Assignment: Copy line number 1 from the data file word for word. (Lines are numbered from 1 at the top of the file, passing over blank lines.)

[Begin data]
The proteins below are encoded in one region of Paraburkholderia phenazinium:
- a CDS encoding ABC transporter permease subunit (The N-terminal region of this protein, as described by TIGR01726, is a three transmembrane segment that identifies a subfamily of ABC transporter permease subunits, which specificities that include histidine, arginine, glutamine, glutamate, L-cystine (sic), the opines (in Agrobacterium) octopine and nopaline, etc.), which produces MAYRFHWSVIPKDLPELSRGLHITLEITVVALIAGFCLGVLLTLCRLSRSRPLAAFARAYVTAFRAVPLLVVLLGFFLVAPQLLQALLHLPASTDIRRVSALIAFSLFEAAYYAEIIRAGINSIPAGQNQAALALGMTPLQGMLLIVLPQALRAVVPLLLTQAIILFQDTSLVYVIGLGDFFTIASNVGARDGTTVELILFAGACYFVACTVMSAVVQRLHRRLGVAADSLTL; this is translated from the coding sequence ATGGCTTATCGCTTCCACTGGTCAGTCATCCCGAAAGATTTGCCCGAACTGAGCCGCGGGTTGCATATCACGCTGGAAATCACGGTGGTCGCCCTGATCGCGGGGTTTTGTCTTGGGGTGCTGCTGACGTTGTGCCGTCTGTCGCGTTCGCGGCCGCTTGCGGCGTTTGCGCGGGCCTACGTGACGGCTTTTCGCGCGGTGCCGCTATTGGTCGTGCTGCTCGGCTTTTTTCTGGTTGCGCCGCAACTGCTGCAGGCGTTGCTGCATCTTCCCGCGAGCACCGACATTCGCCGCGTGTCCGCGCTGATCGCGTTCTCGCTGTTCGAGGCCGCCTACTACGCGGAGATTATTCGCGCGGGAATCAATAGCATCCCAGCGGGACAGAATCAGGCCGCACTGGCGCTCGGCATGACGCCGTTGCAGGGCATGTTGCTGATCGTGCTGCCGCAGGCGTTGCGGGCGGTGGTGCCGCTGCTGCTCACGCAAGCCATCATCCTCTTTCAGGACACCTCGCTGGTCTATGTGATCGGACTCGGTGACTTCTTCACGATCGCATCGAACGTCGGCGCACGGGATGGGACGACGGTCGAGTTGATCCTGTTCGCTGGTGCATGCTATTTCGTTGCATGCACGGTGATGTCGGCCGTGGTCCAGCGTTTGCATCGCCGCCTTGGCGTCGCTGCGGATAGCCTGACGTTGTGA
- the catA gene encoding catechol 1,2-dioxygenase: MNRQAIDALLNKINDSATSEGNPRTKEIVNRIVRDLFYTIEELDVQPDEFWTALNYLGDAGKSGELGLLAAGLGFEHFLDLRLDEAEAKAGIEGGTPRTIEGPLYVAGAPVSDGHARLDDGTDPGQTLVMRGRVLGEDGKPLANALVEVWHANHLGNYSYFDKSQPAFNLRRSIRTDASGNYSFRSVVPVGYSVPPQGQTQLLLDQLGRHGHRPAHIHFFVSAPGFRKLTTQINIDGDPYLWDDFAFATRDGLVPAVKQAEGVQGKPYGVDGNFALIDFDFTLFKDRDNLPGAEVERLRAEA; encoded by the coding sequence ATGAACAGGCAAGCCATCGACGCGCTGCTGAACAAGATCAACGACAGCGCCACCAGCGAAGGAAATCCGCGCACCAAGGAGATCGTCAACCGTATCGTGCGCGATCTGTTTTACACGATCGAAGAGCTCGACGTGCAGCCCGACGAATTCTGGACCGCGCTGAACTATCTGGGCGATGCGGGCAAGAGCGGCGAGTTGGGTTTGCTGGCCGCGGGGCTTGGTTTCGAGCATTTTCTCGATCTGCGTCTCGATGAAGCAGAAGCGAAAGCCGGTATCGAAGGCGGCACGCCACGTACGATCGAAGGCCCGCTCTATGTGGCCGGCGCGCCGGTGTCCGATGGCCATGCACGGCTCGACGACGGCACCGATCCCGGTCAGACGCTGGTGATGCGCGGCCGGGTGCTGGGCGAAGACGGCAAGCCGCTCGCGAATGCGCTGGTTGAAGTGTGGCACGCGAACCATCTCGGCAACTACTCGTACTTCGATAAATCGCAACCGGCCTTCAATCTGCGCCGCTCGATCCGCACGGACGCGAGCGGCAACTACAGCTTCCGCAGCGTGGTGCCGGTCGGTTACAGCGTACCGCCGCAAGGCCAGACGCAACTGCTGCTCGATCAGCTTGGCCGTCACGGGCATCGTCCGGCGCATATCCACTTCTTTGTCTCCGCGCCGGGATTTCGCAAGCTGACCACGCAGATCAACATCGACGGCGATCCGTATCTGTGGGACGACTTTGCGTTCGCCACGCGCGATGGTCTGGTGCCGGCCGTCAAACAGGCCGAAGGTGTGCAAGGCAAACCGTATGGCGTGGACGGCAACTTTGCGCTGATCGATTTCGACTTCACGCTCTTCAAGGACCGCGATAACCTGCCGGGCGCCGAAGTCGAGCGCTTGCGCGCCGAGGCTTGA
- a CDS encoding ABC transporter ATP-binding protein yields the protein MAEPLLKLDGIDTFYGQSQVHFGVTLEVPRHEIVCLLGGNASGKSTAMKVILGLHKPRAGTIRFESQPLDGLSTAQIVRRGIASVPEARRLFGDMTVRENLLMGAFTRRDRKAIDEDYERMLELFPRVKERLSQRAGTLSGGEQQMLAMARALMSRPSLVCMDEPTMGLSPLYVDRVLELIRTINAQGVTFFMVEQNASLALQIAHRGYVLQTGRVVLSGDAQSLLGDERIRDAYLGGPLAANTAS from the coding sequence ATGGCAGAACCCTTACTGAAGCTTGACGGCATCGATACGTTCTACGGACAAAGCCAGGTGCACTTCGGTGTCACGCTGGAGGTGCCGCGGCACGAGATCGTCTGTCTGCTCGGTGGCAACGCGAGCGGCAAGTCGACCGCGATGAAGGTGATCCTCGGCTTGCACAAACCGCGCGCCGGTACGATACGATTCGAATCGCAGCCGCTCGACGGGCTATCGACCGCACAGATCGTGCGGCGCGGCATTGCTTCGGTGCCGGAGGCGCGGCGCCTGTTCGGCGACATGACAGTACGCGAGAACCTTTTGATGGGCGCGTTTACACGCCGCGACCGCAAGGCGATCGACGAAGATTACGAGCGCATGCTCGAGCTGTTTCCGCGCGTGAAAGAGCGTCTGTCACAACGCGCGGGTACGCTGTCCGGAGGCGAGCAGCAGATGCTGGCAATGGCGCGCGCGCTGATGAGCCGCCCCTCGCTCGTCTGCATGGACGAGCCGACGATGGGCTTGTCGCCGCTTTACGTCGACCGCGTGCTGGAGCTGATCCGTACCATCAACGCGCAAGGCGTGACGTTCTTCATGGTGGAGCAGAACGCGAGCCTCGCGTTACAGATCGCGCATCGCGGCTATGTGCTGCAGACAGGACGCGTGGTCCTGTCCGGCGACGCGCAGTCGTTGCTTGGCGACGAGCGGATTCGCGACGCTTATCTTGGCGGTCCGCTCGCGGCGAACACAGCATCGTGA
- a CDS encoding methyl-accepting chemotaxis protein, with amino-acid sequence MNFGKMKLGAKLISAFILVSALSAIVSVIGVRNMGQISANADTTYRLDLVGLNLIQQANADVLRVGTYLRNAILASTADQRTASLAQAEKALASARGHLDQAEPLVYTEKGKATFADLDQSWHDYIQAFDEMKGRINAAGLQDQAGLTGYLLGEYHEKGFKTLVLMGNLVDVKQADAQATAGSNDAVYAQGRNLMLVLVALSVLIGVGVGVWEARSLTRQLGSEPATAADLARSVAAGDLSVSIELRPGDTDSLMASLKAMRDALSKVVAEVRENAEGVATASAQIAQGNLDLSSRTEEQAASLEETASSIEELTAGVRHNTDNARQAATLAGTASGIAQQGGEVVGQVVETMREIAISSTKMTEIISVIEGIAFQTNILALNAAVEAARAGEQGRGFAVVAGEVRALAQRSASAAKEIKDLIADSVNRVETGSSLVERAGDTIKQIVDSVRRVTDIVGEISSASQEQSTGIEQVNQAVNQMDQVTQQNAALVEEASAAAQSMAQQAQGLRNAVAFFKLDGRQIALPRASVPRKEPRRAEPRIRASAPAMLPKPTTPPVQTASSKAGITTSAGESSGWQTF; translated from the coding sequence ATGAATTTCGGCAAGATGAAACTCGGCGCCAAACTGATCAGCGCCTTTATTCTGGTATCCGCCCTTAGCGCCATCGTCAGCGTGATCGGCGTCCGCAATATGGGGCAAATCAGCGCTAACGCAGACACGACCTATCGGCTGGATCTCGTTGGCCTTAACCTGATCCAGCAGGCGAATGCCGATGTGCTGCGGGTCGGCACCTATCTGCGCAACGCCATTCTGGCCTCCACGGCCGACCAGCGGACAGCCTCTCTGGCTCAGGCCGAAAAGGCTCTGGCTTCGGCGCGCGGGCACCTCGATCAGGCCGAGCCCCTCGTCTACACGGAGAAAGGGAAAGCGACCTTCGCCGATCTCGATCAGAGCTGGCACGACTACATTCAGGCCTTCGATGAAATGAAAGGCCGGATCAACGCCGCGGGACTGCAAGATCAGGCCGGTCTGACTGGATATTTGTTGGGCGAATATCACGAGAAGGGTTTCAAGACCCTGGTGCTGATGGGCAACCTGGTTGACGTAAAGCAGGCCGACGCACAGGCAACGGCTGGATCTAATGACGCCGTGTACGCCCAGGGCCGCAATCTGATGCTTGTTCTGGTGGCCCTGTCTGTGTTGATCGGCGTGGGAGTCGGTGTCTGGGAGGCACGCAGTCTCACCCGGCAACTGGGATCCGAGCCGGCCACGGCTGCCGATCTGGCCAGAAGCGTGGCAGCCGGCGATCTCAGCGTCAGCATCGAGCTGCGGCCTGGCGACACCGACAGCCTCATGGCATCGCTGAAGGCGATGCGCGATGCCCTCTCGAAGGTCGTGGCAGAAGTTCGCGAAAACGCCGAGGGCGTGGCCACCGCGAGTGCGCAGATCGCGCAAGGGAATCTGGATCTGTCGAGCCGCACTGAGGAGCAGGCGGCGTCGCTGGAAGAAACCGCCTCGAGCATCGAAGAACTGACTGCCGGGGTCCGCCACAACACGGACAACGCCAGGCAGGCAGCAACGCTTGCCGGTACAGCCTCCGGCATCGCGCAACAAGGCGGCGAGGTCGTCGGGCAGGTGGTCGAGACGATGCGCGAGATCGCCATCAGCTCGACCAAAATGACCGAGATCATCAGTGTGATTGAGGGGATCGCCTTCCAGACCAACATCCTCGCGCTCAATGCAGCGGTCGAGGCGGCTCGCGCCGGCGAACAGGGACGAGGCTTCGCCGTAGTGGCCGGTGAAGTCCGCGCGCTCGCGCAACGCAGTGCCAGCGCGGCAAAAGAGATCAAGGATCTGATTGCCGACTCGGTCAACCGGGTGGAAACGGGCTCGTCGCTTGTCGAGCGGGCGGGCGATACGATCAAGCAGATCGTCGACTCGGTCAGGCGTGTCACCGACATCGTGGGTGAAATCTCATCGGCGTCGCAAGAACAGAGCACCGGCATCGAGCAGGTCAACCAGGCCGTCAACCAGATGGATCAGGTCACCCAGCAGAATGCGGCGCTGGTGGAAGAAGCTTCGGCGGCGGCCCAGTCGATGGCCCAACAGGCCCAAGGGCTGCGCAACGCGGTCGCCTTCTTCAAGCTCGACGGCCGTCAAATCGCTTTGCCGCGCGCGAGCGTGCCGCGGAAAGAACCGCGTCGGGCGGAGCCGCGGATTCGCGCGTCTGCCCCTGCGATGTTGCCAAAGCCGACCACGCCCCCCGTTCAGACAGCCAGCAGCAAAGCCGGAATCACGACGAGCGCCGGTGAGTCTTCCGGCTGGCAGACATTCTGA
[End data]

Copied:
The proteins below are encoded in one region of Paraburkholderia phenazinium: